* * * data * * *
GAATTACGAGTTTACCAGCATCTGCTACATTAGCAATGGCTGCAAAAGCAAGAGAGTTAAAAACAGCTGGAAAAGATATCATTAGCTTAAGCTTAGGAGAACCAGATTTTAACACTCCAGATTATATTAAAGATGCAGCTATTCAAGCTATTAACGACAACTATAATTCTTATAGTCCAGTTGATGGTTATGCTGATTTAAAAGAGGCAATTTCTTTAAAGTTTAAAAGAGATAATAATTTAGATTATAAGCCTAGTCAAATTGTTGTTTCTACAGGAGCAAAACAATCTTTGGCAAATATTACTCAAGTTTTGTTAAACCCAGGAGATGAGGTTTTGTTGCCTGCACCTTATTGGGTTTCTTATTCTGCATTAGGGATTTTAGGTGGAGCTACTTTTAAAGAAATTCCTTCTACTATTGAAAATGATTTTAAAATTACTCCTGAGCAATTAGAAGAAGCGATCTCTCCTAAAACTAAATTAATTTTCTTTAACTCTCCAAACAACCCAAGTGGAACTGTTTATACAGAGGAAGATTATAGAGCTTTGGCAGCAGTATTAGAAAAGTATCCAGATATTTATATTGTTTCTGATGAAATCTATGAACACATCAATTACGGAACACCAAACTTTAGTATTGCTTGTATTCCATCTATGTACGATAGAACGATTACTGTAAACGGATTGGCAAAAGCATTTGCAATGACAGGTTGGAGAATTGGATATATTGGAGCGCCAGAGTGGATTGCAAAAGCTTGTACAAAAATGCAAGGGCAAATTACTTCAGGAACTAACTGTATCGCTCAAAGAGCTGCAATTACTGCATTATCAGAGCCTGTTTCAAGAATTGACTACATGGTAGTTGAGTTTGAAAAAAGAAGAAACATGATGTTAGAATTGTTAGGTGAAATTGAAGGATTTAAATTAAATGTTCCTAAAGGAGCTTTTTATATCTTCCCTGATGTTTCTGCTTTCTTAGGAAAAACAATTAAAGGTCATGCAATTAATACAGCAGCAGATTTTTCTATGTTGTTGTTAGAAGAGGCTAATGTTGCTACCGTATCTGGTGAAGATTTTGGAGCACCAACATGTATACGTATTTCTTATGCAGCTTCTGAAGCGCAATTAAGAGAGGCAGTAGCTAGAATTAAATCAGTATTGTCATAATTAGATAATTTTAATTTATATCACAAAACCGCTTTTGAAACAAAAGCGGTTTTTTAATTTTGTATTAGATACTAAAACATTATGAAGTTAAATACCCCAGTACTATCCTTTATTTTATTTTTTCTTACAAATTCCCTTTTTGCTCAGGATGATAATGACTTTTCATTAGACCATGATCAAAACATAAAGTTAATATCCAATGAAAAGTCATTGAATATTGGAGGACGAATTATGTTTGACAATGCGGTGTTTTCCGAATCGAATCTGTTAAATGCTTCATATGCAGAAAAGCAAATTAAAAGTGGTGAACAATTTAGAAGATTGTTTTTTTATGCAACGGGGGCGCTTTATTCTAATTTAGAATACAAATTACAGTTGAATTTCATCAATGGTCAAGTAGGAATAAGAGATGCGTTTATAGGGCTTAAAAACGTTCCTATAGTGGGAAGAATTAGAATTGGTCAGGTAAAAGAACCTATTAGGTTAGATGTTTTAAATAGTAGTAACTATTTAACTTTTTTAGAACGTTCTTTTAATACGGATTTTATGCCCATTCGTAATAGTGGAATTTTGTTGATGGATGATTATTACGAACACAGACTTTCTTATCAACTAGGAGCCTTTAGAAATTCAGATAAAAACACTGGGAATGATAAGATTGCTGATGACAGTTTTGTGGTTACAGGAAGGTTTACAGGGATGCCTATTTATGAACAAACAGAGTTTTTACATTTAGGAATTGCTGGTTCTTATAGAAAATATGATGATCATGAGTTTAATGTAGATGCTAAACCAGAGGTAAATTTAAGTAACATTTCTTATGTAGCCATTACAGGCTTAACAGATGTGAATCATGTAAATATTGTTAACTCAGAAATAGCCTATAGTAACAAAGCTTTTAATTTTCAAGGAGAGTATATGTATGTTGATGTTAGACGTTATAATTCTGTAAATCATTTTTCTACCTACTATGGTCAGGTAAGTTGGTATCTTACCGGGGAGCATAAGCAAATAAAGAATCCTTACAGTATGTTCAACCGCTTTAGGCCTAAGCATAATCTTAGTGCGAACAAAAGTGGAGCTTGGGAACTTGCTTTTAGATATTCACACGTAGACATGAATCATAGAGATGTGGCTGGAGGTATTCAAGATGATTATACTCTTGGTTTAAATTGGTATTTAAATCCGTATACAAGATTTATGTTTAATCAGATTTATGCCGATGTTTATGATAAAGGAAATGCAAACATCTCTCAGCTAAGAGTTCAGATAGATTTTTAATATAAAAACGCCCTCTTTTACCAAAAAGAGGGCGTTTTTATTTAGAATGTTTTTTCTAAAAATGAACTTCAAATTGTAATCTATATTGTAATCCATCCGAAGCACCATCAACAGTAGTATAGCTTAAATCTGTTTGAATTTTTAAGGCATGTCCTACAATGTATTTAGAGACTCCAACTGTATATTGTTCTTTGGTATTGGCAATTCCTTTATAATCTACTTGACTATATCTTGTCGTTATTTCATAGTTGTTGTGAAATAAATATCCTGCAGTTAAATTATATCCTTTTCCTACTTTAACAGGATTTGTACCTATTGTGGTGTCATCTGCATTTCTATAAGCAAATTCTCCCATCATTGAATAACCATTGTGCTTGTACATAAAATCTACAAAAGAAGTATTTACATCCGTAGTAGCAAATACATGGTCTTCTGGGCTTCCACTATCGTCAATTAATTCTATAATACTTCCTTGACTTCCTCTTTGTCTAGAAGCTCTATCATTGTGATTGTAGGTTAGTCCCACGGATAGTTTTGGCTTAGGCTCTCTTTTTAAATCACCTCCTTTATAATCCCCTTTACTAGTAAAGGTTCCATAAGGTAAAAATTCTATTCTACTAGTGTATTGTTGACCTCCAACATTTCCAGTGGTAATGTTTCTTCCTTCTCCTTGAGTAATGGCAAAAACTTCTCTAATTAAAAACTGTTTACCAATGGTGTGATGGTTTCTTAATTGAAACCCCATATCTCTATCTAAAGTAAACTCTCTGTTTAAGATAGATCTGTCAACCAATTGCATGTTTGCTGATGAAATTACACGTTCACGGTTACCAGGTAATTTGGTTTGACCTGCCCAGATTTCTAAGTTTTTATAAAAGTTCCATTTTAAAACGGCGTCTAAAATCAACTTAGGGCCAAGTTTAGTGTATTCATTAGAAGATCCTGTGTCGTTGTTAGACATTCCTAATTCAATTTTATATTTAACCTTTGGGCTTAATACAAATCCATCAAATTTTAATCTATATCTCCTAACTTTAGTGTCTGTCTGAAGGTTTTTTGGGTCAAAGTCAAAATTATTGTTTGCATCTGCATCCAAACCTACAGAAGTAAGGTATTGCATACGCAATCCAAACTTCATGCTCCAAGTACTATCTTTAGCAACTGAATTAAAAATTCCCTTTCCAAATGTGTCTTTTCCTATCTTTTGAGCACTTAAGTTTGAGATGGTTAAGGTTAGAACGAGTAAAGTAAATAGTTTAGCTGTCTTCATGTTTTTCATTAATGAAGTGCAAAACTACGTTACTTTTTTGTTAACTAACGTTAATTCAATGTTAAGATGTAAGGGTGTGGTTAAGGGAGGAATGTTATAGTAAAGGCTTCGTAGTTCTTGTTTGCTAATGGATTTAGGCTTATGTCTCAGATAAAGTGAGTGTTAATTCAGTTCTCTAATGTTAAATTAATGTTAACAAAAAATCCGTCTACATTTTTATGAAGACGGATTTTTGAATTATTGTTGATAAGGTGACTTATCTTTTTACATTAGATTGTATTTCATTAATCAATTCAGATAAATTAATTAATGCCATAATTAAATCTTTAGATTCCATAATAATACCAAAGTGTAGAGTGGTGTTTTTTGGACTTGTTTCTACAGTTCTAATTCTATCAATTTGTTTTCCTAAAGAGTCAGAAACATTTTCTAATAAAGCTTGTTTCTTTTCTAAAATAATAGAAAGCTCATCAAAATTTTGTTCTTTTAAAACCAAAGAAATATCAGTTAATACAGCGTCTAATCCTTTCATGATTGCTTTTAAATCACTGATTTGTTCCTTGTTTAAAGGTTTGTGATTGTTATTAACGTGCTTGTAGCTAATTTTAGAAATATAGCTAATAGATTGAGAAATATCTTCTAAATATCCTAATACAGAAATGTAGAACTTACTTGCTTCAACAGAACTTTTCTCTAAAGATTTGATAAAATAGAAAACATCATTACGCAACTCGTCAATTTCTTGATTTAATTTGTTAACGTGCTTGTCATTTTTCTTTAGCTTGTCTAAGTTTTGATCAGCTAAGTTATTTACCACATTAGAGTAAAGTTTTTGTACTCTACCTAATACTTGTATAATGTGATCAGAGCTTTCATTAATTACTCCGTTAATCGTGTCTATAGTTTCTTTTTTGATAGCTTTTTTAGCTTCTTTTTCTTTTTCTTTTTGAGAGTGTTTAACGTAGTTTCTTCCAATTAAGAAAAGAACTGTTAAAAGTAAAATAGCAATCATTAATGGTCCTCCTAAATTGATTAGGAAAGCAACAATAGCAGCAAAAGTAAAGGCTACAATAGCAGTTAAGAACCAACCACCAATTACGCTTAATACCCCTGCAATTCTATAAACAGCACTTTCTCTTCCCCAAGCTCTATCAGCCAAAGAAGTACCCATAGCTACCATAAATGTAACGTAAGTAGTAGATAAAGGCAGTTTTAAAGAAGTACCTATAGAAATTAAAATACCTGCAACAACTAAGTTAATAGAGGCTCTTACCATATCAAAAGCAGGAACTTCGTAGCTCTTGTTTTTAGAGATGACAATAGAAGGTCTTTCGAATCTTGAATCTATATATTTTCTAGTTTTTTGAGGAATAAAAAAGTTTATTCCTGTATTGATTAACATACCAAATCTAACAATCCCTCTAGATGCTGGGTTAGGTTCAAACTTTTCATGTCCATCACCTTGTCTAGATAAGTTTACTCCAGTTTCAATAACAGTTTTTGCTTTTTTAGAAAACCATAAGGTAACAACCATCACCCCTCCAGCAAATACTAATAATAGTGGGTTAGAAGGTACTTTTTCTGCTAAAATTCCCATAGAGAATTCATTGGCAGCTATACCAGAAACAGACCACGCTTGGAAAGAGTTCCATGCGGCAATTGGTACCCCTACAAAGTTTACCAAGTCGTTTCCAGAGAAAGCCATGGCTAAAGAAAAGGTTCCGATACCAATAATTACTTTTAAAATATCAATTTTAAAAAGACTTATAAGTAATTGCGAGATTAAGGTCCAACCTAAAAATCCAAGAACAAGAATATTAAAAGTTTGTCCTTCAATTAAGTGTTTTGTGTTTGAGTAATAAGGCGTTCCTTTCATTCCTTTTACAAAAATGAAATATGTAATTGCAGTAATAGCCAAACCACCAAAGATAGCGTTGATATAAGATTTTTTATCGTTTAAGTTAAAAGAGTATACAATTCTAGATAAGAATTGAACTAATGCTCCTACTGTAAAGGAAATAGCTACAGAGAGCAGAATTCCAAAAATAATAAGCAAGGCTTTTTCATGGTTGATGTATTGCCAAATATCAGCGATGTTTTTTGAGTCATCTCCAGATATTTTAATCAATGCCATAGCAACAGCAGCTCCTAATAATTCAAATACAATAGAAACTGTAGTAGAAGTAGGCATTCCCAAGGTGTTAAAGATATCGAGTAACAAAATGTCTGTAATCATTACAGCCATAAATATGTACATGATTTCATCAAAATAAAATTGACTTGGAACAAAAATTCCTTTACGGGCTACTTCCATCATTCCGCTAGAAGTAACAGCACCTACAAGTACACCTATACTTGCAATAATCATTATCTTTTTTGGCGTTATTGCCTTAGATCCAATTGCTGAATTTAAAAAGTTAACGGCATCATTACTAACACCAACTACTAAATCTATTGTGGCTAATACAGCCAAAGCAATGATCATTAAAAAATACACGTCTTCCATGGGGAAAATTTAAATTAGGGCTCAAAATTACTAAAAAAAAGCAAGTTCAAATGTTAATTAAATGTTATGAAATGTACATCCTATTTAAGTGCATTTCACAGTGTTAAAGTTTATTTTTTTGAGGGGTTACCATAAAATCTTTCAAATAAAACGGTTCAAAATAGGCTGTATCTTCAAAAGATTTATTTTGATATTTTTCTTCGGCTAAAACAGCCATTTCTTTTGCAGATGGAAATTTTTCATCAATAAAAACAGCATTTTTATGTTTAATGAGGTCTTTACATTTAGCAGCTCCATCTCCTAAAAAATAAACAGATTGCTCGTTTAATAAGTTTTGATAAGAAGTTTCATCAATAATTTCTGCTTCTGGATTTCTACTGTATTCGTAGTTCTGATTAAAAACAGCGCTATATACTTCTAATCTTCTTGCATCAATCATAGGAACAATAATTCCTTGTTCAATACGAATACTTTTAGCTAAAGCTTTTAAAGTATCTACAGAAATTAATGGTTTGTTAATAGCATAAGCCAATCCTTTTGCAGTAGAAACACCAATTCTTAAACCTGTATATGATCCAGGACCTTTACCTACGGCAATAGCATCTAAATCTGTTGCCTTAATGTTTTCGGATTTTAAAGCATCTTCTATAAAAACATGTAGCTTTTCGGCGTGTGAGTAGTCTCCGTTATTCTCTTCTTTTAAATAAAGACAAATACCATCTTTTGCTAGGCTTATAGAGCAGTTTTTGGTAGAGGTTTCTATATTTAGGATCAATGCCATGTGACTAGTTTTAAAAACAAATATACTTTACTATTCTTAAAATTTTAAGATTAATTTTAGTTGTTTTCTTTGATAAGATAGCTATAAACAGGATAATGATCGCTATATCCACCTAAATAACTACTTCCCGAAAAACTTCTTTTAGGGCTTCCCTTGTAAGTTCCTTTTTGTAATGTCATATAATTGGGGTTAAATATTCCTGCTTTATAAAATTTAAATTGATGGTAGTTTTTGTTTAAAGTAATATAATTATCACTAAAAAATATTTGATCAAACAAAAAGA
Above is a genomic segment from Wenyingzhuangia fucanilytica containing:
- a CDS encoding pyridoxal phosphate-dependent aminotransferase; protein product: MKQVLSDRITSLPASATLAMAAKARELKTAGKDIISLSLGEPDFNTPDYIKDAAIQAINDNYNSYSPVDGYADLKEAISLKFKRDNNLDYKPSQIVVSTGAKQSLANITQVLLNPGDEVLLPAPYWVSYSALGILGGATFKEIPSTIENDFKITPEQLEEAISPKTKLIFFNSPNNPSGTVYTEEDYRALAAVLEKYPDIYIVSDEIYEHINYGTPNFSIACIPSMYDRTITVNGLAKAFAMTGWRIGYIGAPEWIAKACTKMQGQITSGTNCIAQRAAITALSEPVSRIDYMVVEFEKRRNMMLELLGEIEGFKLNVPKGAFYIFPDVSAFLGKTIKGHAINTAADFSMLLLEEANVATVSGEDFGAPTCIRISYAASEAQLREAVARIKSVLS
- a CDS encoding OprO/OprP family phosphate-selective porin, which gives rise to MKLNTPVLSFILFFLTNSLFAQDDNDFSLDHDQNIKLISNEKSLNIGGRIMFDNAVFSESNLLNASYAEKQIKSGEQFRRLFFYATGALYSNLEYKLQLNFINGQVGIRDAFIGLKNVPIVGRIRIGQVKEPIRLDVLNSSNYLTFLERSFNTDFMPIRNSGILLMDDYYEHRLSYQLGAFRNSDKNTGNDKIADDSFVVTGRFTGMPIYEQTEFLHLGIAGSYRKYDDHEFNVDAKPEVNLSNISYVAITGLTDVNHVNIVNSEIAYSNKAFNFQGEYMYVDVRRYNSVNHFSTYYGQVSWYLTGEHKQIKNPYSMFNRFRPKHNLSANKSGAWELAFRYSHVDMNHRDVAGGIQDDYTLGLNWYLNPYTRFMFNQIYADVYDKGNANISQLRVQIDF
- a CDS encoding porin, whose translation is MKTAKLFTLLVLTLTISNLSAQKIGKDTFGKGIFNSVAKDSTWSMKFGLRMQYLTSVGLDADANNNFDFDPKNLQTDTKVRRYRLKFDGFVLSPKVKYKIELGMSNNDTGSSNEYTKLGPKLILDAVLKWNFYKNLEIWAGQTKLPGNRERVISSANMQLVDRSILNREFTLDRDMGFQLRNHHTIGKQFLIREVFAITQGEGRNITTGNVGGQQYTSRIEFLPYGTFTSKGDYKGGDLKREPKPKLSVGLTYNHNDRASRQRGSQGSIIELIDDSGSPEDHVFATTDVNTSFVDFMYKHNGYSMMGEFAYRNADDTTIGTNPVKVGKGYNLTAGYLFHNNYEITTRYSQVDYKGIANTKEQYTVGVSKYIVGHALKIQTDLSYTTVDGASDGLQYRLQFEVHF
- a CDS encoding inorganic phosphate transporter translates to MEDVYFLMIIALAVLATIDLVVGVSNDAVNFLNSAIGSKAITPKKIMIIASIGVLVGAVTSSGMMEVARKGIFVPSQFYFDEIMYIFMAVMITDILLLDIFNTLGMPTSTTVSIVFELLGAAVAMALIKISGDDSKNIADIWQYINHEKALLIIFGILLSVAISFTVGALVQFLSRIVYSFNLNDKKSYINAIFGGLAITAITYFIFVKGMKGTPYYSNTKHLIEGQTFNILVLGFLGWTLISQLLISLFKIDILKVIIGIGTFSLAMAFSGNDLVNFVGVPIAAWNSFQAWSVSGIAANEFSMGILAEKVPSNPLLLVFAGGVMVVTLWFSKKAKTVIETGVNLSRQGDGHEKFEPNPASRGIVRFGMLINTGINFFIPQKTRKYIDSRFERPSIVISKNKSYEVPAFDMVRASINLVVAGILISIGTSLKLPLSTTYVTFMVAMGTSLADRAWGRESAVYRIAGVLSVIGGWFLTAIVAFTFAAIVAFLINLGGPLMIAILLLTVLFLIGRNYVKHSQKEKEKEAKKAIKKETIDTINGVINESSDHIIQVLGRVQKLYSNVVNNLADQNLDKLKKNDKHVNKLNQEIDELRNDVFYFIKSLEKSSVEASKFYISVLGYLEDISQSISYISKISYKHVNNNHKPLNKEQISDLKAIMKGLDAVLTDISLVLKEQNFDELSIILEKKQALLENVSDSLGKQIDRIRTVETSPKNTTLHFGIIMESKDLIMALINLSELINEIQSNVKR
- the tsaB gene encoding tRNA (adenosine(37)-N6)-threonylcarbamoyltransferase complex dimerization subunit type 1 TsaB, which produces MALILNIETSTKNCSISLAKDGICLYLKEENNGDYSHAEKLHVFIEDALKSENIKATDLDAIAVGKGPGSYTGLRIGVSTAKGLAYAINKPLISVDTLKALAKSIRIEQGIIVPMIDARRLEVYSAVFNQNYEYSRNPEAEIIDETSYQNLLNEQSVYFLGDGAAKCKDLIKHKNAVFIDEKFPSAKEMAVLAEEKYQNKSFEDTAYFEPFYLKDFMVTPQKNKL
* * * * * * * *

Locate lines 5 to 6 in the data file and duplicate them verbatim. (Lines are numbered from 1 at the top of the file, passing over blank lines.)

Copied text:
- a CDS encoding porin, whose translation is MKTAKLFTLLVLTLTISNLSAQKIGKDTFGKGIFNSVAKDSTWSMKFGLRMQYLTSVGLDADANNNFDFDPKNLQTDTKVRRYRLKFDGFVLSPKVKYKIELGMSNNDTGSSNEYTKLGPKLILDAVLKWNFYKNLEIWAGQTKLPGNRERVISSANMQLVDRSILNREFTLDRDMGFQLRNHHTIGKQFLIREVFAITQGEGRNITTGNVGGQQYTSRIEFLPYGTFTSKGDYKGGDLKREPKPKLSVGLTYNHNDRASRQRGSQGSIIELIDDSGSPEDHVFATTDVNTSFVDFMYKHNGYSMMGEFAYRNADDTTIGTNPVKVGKGYNLTAGYLFHNNYEITTRYSQVDYKGIANTKEQYTVGVSKYIVGHALKIQTDLSYTTVDGASDGLQYRLQFEVHF
- a CDS encoding inorganic phosphate transporter translates to MEDVYFLMIIALAVLATIDLVVGVSNDAVNFLNSAIGSKAITPKKIMIIASIGVLVGAVTSSGMMEVARKGIFVPSQFYFDEIMYIFMAVMITDILLLDIFNTLGMPTSTTVSIVFELLGAAVAMALIKISGDDSKNIADIWQYINHEKALLIIFGILLSVAISFTVGALVQFLSRIVYSFNLNDKKSYINAIFGGLAITAITYFIFVKGMKGTPYYSNTKHLIEGQTFNILVLGFLGWTLISQLLISLFKIDILKVIIGIGTFSLAMAFSGNDLVNFVGVPIAAWNSFQAWSVSGIAANEFSMGILAEKVPSNPLLLVFAGGVMVVTLWFSKKAKTVIETGVNLSRQGDGHEKFEPNPASRGIVRFGMLINTGINFFIPQKTRKYIDSRFERPSIVISKNKSYEVPAFDMVRASINLVVAGILISIGTSLKLPLSTTYVTFMVAMGTSLADRAWGRESAVYRIAGVLSVIGGWFLTAIVAFTFAAIVAFLINLGGPLMIAILLLTVLFLIGRNYVKHSQKEKEKEAKKAIKKETIDTINGVINESSDHIIQVLGRVQKLYSNVVNNLADQNLDKLKKNDKHVNKLNQEIDELRNDVFYFIKSLEKSSVEASKFYISVLGYLEDISQSISYISKISYKHVNNNHKPLNKEQISDLKAIMKGLDAVLTDISLVLKEQNFDELSIILEKKQALLENVSDSLGKQIDRIRTVETSPKNTTLHFGIIMESKDLIMALINLSELINEIQSNVKR